Careers rarely develop the way we plan them. Our career path often takes many twists and turns, with particular events, choices and people influencing our direction.

We asked Brian Macken from Smart Futures to give some advice for people considering this job:

 

Brian Macken

Science Communicator

Smart Futures

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  Brian Macken

I would strongly advise you to do the Masters in Science Communication in DCU. It really gives you a feel for the different kinds of media and ways of explaining things. And it's a good place to make contacts, which is also useful.

I would also recommend that you read science books. Not textbooks, good popular science books are just as useful for this kind of work, as it's already been broken down into simpler language for you. And only read the ones that you're interested in - it shouldn't be a chore to read them.

But I would recommend reading outside your subject area, so if you're into physics, then read some books on biology and vice versa (everyone should read Stephen J. Gould).  However, the more knowledge you have, the more questions you'll be able to answer.

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Realist?
Realist 
Realists are usually interested in 'things' - such as buildings, mechanics, equipment, tools, electronics etc. Their primary focus is dealing with these - as in building, fixing, operating or designing them. Involvement in these areas leads to high manual skills, or a fine aptitude for practical design - as found in the various forms of engineering.

Realists like to find practical solutions to problems using tools, technology and skilled work. Realists usually prefer to be active in their work environment, often do most of their work alone, and enjoy taking decisive action with a minimum amount of discussion and paperwork.
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Disability - After Third Level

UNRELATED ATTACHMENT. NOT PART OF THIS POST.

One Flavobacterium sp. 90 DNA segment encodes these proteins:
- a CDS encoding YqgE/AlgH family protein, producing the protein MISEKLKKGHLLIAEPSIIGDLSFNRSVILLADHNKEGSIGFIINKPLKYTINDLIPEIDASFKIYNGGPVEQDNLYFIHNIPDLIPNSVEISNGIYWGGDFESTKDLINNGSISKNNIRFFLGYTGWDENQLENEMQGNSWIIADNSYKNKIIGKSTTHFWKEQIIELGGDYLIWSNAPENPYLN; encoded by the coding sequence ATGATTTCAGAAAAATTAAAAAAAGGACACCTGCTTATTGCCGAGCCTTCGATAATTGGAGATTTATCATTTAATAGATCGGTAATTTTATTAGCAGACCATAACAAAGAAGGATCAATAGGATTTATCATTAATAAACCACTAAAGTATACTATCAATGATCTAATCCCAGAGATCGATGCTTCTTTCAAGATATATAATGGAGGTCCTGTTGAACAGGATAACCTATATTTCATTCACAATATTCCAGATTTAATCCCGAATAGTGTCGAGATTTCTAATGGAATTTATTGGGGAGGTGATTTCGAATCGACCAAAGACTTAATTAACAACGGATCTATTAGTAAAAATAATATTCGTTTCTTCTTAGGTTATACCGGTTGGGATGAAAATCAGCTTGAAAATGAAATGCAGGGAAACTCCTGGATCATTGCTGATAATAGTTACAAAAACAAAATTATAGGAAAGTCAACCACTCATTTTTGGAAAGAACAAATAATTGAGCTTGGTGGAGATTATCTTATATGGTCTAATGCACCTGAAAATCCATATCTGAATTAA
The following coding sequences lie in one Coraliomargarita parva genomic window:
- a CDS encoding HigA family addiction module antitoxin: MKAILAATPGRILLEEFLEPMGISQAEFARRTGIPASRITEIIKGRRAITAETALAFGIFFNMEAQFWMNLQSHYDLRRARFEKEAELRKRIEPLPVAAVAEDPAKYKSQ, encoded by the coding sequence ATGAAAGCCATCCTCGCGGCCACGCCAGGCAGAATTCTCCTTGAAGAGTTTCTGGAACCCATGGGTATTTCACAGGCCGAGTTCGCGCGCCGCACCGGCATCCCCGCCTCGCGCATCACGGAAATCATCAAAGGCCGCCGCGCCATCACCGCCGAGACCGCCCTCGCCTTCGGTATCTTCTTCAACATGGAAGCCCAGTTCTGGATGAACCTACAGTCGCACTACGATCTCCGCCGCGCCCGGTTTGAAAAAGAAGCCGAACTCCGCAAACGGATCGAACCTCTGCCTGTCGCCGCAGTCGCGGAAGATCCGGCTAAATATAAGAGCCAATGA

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After Third Level

The WAM Programme - Willing Able Mentoring

Willing Able Mentoring (WAM) is a work placement programme which aims to promote access to the labour market for graduates with disabilities and build the capacity of employers to integrate disability into the mainstream workplace.

How does WAM work?

Participating employers (WAM Leaders) collaborate with WAM to offer mentored, paid work placements for graduates with disabilities. This partnership brings graduates with disabilities and WAM’s network of employers together so that both can benefit from each other - ensuring genuine learning opportunities for all.

WAM is unique in that it seeks to engage and support employers in order to simultaneously develop the potential of employers and graduates with disabilities.

To apply for any WAM Placements and to be informed of WAM opportunities as they arise, please register on our WAMWorks Database

Details of the AHEAD WAM Programme are available here.

 

 



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The WAM Programme 
Work placement programme which aims to promote access to the labour market for graduates with disabilities and build the capacity of employers to integrate disability into the mainstream workplace.
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